I'm just off down the greenhouse. I won't be long...........
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Re: Who wants to be a centenarian?

Postby oldherbaceous » Fri Dec 31, 2010 7:10 pm

I'm going to leave my answer until i reach that age. :wink:
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Johnboy
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Re: Who wants to be a centenarian?

Postby Johnboy » Fri Dec 31, 2010 7:13 pm

Well OH a couple of years is not that long to wait is it.
JB.
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Re: Who wants to be a centenarian?

Postby oldherbaceous » Fri Dec 31, 2010 7:29 pm

Evening Johnboy, the way my back felt when i came back from work this evening, you could be right.
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Re: Who wants to be a centenarian?

Postby Primrose » Sun Jan 02, 2011 1:22 pm

No way do I want to be a Centenarian, especially if all the people I know have already climbed the ladder before me. Judging by the gaps in our Christmas card list this year, a few have already decided to get out before the waiting list for the care homes gets too long
If I can't go nicely in my sleep, it may have to be a bottle of pills and the whisky.
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Re: Who wants to be a centenarian?

Postby Shallot Man » Mon Jan 03, 2011 9:27 am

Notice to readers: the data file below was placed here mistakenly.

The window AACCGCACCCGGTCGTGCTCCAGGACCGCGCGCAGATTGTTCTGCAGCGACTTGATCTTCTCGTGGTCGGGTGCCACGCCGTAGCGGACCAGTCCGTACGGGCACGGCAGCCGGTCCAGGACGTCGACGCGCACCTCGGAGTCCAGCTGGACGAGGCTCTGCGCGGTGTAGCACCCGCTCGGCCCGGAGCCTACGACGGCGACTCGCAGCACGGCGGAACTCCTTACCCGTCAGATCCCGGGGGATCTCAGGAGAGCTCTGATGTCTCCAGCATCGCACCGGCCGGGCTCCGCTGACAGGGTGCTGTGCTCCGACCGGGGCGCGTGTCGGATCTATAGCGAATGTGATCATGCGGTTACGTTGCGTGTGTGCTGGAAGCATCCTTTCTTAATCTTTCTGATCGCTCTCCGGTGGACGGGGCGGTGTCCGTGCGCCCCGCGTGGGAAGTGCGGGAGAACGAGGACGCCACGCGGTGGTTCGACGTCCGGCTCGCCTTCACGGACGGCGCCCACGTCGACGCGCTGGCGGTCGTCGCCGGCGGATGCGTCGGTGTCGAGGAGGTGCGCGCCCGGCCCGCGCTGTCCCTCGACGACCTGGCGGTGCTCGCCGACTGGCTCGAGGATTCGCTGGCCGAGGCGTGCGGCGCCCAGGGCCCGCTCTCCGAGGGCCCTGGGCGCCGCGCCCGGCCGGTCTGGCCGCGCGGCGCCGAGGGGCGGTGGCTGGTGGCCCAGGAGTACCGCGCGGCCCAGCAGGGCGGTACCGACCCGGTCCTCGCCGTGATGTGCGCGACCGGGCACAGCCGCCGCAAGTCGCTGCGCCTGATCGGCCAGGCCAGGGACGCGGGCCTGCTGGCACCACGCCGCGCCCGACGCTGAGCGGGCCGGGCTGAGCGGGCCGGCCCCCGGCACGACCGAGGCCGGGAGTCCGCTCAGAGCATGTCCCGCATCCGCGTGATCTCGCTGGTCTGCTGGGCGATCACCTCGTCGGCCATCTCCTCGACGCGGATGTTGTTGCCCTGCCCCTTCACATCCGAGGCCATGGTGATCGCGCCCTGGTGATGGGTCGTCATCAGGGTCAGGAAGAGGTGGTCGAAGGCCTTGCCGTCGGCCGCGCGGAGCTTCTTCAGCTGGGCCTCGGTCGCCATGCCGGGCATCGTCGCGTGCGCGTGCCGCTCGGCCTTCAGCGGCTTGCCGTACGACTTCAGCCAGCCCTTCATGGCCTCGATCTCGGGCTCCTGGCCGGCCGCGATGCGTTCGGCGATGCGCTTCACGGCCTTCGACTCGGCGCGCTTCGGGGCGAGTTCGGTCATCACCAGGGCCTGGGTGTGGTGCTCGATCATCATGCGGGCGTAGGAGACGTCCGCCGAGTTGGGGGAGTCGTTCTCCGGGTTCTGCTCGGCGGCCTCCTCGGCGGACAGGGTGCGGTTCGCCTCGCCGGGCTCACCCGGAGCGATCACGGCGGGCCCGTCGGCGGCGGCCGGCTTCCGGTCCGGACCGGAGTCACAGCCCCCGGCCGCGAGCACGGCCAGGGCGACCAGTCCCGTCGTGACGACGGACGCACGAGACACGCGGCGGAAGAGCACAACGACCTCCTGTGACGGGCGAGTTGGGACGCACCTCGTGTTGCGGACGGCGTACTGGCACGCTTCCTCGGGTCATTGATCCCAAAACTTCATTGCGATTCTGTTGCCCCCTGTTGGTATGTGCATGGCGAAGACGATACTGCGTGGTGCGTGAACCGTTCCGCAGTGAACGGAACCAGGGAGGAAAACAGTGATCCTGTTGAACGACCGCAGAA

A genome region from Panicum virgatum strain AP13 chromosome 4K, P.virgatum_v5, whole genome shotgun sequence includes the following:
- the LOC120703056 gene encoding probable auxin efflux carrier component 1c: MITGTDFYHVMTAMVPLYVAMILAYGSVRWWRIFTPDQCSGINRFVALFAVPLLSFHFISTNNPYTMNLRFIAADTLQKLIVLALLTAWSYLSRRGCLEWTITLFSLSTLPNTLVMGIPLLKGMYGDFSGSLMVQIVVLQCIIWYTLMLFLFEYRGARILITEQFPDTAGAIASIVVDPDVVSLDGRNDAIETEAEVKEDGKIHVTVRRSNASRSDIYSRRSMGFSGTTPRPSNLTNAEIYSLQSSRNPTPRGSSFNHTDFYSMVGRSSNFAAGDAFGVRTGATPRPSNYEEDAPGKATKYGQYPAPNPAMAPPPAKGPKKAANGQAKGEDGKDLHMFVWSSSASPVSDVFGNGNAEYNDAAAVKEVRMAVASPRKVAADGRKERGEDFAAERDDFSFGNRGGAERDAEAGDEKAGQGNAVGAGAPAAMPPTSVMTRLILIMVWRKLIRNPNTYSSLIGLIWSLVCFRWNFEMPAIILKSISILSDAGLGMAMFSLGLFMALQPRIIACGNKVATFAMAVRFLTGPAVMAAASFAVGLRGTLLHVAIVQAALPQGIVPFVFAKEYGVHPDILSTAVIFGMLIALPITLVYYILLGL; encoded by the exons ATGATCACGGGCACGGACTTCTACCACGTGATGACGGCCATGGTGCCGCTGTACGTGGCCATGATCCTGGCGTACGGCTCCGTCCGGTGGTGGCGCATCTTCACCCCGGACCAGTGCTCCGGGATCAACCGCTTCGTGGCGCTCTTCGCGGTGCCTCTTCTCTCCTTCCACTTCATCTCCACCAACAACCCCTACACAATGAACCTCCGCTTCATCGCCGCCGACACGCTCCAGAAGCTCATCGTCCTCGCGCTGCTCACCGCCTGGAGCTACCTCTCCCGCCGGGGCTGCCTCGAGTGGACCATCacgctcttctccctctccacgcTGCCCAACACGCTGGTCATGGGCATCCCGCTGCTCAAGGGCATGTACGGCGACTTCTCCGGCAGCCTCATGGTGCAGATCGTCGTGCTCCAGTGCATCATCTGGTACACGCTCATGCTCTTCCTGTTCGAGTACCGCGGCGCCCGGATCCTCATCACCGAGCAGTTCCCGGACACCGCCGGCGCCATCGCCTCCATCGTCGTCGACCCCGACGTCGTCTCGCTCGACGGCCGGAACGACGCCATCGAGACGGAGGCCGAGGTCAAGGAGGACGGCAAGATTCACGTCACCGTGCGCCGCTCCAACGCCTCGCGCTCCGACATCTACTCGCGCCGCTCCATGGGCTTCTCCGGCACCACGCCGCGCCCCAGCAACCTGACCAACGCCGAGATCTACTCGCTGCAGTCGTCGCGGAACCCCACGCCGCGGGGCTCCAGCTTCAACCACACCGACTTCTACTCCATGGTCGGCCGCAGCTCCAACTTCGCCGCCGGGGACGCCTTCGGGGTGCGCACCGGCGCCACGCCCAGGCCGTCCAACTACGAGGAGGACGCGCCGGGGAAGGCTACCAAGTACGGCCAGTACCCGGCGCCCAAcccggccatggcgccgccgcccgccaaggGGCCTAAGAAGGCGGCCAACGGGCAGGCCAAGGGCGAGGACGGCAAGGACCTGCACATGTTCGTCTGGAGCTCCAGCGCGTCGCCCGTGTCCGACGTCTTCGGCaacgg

When you reach 99, you might have different thoughts.
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Re: Who wants to be a centenarian?

Postby Johnboy » Mon Jan 03, 2011 9:51 am

Hi Shallot man,
So very true but who in their right mind wants to reach 99. There are very few people, by comparison, who have all their faculties at 90.
When I was a young man 70 was a very good age and around the norm for a mans lifespan. After 70, which I suspect you already know, things begin to do down hill. Do you want to go on after you are beyond doing everything for yourself? I'm buggered if I do!
JB.
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Re: Who wants to be a centenarian?

Postby madasafish » Mon Jan 03, 2011 4:35 pm

I run to keep fit and know several runners running well into their eighties - yes seriously.

Took part in the Dovedale Dash in 2010 oldest competitor was 73.. I aim to beat that.

http://www.dovedaledash.acwager.co.uk/index.htm


When I'm gaga, I will run under a bus...probably involuntarily :-)
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Re: Who wants to be a centenarian?

Postby Monika » Mon Jan 03, 2011 10:13 pm

I am well over 70 and have taken part in two charity runs this year, at a more sedate pace, but still running. I think it's just how able you feel which dictates what you do. Of course, one slows down physically and mentally, but as long as one can still muster the mental stamina and exercises regularly, the bones and muscles will stick with it!

Until I retired, I was mainly desk bound and, with a longish commute, just didn't have the time to keep moving, be it gardening, walking, swimming, whatever, so I am really putting my all into it now. And it does work, however old you are!

Being so active, I certainly would not want to linger and vegetate (as both my parents did before they died), so I think I will do it my own way when the time comes. I just hope I have the guts to do it.